I think most broadcasters are thinking about mobile all wrong. The thinking goes like this:
“We need a dedicated mobile app for our station!”
“We need to get our stations on mobile apps that already exist, like Tunein or IHeartRadio!”
Both of these are wrong (or at least vastly insufficient) for the same reason: They are about you, while mobile is about the consumer – her problems, needs, and interests – and the advertiser – who wants more than reach in a world where you can connect so much more meaningfully.
Richard Ting lays out the upside for mobile in this piece.
At the heart of the opportunity is the discrepancy between where consumers spend their time and where advertisers spend their dollars:
The slide shows that while “Print” (which is rarely just print anymore) vastly over-performs in terms of ad-share relative to consumption, Internet and particularly Mobile dramatically under-perform.
The data is originally from eMarketer, which also indicated trends over time – trends which look really strong for TV/Video, Internet, and Mobile, and not so strong for everybody else:
These stats were summarized in a chart by Mary Meeker of Kleiner Perkins (the basis of Ting’s chart) which integrated both the usage shares and the trends:
So what does this all mean to you? Ting writes:
The diversity of tactics in the mobile medium is astounding. Advertisers now have an extremely robust palette of mobile tools to choose from to connect their messages and experiences with their desired audiences thanks to advancements in mobile ad units, mobile search, mobile apps, mobile websites, and SMS. Each of these mobile tactics is now being successfully embraced by advertisers to drive brand awareness, consideration, purchases, and loyalty.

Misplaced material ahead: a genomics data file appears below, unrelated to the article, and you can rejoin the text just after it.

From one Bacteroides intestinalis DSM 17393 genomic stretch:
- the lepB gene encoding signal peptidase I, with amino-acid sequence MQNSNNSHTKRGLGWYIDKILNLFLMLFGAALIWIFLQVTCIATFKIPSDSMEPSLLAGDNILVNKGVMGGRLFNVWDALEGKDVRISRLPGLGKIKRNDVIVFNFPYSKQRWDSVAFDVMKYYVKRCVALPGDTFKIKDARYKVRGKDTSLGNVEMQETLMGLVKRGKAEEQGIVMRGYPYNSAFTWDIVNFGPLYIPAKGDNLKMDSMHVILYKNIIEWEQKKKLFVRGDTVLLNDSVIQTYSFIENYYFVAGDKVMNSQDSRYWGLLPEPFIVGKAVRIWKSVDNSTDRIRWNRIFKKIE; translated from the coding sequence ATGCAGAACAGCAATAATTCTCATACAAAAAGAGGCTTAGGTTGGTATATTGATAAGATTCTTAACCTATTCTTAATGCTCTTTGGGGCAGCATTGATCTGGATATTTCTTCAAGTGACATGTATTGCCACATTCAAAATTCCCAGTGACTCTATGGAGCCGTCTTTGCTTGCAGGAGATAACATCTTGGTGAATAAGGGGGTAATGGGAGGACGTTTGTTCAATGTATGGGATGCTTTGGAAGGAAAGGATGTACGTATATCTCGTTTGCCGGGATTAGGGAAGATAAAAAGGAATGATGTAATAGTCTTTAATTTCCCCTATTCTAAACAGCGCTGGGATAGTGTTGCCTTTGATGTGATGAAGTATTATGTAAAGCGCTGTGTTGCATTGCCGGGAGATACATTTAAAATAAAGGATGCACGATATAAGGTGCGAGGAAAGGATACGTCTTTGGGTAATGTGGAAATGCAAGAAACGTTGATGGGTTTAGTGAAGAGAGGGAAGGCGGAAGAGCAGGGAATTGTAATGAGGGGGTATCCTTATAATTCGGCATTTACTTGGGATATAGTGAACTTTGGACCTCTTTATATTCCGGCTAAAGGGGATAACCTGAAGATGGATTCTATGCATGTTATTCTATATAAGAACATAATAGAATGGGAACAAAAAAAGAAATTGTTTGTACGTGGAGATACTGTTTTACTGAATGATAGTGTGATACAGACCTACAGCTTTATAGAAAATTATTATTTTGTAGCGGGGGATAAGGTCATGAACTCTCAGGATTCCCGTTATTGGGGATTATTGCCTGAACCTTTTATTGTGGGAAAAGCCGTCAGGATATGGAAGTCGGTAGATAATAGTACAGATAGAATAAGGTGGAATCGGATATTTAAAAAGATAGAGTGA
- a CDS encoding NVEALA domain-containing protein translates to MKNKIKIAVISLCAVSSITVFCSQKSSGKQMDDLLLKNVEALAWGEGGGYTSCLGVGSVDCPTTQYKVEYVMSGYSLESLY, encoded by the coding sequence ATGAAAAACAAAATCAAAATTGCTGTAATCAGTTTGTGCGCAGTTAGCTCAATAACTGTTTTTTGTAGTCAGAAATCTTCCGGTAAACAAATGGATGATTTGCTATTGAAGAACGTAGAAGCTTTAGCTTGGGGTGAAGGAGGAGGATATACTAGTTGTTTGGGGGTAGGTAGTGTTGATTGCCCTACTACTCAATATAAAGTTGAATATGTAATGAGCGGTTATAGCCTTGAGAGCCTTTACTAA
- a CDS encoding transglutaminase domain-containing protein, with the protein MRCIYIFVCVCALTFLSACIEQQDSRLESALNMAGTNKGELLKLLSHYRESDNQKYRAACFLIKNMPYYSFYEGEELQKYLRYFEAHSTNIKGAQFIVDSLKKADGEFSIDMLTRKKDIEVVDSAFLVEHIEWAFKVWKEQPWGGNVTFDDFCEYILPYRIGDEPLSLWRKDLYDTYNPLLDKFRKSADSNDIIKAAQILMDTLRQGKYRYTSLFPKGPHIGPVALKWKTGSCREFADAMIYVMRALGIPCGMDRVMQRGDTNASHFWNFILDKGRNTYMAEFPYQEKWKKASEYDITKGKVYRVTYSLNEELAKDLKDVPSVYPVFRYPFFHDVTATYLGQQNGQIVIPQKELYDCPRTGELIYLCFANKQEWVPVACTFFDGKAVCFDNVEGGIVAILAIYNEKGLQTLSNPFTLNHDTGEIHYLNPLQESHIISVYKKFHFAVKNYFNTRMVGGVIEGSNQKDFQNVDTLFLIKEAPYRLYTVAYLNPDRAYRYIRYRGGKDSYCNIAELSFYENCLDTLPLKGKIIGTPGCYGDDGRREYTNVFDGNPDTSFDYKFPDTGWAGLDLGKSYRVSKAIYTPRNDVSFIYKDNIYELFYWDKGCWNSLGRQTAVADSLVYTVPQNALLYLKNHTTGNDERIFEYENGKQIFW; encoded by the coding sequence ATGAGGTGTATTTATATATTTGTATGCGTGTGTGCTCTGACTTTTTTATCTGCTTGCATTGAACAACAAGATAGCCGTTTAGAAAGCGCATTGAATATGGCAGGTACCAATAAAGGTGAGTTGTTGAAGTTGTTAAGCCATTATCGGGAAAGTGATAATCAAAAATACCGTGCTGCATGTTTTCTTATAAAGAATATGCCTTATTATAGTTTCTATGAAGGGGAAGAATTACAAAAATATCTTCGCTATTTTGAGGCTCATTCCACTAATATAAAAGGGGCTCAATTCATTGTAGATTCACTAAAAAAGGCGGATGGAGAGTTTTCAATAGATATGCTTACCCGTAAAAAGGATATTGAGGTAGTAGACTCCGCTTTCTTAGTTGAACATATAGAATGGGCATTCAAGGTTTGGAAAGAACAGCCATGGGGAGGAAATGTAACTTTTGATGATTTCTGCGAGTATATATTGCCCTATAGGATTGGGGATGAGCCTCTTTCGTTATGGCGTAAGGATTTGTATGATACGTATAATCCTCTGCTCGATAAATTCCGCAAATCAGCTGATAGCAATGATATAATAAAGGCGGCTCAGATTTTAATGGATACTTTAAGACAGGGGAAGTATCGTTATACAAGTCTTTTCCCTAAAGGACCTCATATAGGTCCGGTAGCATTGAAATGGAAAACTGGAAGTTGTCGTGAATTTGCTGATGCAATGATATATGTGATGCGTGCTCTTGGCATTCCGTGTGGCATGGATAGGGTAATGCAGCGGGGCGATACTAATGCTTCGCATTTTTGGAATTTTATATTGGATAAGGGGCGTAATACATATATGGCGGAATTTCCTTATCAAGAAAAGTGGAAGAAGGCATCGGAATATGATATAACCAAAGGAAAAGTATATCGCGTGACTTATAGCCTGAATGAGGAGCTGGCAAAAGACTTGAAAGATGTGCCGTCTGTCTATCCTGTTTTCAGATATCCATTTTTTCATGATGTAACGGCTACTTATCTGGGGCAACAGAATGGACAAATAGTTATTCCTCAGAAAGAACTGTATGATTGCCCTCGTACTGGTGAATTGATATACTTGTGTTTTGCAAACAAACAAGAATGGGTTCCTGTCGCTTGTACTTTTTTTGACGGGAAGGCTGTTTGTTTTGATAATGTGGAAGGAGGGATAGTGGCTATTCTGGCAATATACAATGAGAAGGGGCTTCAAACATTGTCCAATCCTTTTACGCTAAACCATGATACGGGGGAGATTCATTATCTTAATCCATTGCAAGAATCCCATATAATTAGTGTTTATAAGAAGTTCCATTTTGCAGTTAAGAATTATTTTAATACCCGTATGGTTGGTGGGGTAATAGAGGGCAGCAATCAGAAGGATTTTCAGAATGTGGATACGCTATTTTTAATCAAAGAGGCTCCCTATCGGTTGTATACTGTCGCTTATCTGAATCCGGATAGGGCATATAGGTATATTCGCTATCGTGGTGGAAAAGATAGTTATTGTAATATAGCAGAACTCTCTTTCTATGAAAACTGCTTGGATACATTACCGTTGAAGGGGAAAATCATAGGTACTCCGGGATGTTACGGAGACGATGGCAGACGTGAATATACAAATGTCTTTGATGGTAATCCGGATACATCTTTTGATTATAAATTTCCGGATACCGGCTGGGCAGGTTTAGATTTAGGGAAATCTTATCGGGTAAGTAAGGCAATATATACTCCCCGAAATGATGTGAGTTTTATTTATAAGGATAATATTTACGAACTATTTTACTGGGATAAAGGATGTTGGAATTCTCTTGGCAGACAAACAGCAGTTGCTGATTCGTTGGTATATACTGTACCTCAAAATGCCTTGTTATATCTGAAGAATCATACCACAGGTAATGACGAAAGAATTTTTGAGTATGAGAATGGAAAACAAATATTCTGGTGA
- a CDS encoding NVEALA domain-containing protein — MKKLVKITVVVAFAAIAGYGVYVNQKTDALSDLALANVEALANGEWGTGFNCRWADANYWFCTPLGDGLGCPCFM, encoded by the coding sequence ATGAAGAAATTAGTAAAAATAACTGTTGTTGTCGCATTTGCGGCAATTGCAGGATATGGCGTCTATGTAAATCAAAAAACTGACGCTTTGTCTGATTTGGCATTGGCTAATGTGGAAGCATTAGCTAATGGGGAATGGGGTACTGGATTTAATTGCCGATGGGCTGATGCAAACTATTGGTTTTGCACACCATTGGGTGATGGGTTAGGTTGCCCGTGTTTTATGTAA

Among the innovations appearing today or soon, the power to leverage…
- Location information
- UI advancements to reduce complexity and provide for more compelling services
- Voice control
Do these innovations sound like your app?
So the central problem for broadcasters is not planting their brands on mobile platforms so folks can listen to their stations in more places. The central problem is participating in a new and ever-more-ubiquitous medium where consumers and advertisers are solving their problems in new ways and via new platforms.
This is not just about a sponsorship on your stream in a mobile space or an in-stream ad. It’s about keeping pace with the state of change in the mobile space and embracing tools not just to extend your brands but to extend the ability for your audiences and your clients to connect to their mutual benefit. That will go well beyond your app to a variety of mobile platforms.
Being a “local media company” means you’re in the business of solving problems leveraging your established relationships between consumers and your clients, not the business of extending your brand.
Keep this in mind: The ad dollars for mobile will have to come form somewhere – and chances are they will come from everywhere else, including radio.
Broadcasters would be smart to learn everything they can about the mobile space and develop a consumer/client-based strategy and not settle into the mistaken assumption that the biggest problem they face in mobile is whether to create their own station app or to climb aboard the IHeartRadio train.